I was delighted the morning the hospital that treated me for bone cancer asked if I would like to help them improve treatment by being a member of their patient experience project.
It’s not just the hospital that treated me that is seeking patients’ views in order to improve treatment of people they see in the future. NHS England wrote in their Five Year Forward View that the health service as a whole should “engage with communities and citizens in new ways, involving them directly in decisions about the future of health and care services”.
Patient advocacy groups allow patients to give their views to those who treat them about ways to improve clinical care or to conduct trials. One such group is the Independent Cancer Patients’ Voice (ICPV), which has helped to develop more than 100 trials since it was set up in 2009. A new paper from the ICPV provides testimonies from researchers across the country – including here at The Institute of Cancer Research – on the value of involving patients and the public in clinical trial design.
In the paper published in Clinical Oncology, Professor Judith Bliss, who is Director of our Clinical Trials and Statistics Unit, wrote about patient involvement in setting up the POETIC trial – which assessed the role of hormone therapy in hormone-sensitive breast cancer.
Previous research had shown that using a class of hormonal drugs known as aromatase inhibitors during the lead up to and recovery from surgery could improve long-term outcomes. POETIC was set up to determine the exact role of aromatase inhibitor treatment in the weeks either side of surgery. Tissue biopsies were collected at diagnosis and during surgery in order to measure the effect of aromatase inhibitor therapy.
But waiting for surgery can be a confusing and busy time for patients – I remember going back and forth to hospital for appointments with my consultant, and a seemingly endless number of scans and health checks. It’s not only the patient who is kept occupied before surgery; the POETIC trial leaders were busy too, enrolling patients onto the trial, obtaining samples from biopsy and negotiating the varying clinical practices across the 130 centres that took part.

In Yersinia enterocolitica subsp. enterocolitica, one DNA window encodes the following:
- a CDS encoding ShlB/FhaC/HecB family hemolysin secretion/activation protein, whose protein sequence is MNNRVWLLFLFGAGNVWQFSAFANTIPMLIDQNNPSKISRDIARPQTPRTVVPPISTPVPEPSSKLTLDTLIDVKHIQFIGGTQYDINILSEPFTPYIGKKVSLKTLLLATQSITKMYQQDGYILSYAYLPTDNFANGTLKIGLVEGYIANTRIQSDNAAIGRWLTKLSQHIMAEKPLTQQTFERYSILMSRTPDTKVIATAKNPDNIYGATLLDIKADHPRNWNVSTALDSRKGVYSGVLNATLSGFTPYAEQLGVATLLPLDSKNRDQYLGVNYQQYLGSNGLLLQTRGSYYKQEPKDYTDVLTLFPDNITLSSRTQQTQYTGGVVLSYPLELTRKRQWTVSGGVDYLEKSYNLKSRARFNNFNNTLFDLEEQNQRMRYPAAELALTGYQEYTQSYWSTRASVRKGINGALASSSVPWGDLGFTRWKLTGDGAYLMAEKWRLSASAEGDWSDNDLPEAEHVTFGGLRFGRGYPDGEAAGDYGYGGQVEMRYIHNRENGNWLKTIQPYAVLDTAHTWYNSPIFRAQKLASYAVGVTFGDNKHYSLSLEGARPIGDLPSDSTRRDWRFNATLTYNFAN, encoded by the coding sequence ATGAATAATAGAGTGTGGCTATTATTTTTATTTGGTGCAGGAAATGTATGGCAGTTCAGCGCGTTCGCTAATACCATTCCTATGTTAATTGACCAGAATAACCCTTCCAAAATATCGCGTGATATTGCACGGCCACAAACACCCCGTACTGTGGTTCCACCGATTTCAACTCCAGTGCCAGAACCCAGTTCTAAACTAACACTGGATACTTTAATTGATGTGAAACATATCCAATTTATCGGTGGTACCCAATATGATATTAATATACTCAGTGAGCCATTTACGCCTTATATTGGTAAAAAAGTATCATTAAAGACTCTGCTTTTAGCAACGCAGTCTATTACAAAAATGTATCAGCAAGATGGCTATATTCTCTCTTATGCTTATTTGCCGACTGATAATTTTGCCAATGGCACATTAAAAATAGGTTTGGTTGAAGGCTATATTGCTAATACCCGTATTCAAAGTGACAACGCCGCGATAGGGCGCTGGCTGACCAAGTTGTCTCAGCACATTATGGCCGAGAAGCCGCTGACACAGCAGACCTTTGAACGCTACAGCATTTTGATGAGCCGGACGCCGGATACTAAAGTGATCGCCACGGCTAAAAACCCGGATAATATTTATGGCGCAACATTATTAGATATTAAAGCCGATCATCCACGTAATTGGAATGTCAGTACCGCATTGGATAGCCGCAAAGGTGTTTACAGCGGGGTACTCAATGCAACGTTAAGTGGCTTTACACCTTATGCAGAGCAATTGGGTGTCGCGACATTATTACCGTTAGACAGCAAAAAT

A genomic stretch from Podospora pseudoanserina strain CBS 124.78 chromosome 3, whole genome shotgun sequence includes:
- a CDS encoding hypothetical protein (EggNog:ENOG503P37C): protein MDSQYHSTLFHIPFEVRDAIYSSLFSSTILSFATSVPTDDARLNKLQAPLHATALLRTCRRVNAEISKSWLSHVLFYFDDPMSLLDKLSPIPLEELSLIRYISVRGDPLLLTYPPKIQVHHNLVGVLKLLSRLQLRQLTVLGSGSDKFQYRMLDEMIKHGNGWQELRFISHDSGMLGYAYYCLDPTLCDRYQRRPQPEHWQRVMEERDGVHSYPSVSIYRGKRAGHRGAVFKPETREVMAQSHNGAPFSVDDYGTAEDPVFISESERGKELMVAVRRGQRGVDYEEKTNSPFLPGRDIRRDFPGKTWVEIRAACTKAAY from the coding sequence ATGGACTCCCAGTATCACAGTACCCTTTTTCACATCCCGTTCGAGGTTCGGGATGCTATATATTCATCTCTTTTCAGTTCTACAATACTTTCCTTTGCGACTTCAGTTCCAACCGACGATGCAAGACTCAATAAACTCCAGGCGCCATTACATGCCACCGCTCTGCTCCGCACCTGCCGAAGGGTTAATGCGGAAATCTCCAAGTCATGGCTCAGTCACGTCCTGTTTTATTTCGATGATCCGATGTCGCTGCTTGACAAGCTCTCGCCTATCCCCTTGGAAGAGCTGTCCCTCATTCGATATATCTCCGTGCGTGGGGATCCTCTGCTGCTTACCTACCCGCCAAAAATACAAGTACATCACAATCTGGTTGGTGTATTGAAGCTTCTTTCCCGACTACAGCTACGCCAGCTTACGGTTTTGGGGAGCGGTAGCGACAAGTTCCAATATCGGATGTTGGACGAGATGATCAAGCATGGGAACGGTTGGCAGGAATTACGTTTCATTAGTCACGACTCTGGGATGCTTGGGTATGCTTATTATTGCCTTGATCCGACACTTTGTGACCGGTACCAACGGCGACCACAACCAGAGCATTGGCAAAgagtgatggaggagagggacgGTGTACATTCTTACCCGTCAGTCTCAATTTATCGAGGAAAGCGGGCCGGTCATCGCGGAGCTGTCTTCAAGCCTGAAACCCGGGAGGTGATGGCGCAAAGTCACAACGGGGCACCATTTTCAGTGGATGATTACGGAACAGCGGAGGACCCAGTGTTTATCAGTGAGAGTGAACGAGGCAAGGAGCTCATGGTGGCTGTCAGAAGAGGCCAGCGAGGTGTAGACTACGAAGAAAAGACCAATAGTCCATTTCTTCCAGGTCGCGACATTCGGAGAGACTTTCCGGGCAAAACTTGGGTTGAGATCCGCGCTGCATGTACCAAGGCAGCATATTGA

Patient advocates were able to provide a fresh perspective for trial leaders and patients’ opinions were sought on many aspects of the trial, from whether it was acceptable to tell patients about the trial at diagnosis to how best to obtain tissue samples before and after surgery. The patient advocates ‘proved invaluable’ according to Professor Bliss, providing trial leaders with a ‘patient perspective’ and the reassurance that patients would be open to submitting tissue samples for analysis during the trial.
Professor Bliss writes: “The success of the trial is a testament to the involvement of patient advocates in the set-up and recruitment phases. Patient advocate involvement is continuing in the trial follow-up phase through membership of the Trial Management Group, with continued valued support, particularly in relation to the use of tissue and data.”
The trials highlighted in the Clinical Oncology article show how important patient involvement is when designing and managing clinical trials. For me, the positive message comes at the end of the article. Talking about the importance of independent patient oversight in trial design, Maggie Wilcox, President and Founder Member of the ICPV, writes: “Our independence has been key to successful development as effective lay advocates in cancer research because it ensures a direct patient and carer perspective, unfiltered by political, financial or academic strategic requirements.”
Patient advocates are often an institution’s greatest source of information about patients’ concerns – listening to them isn’t only a nice thing to do, but can lead to better treatments too.
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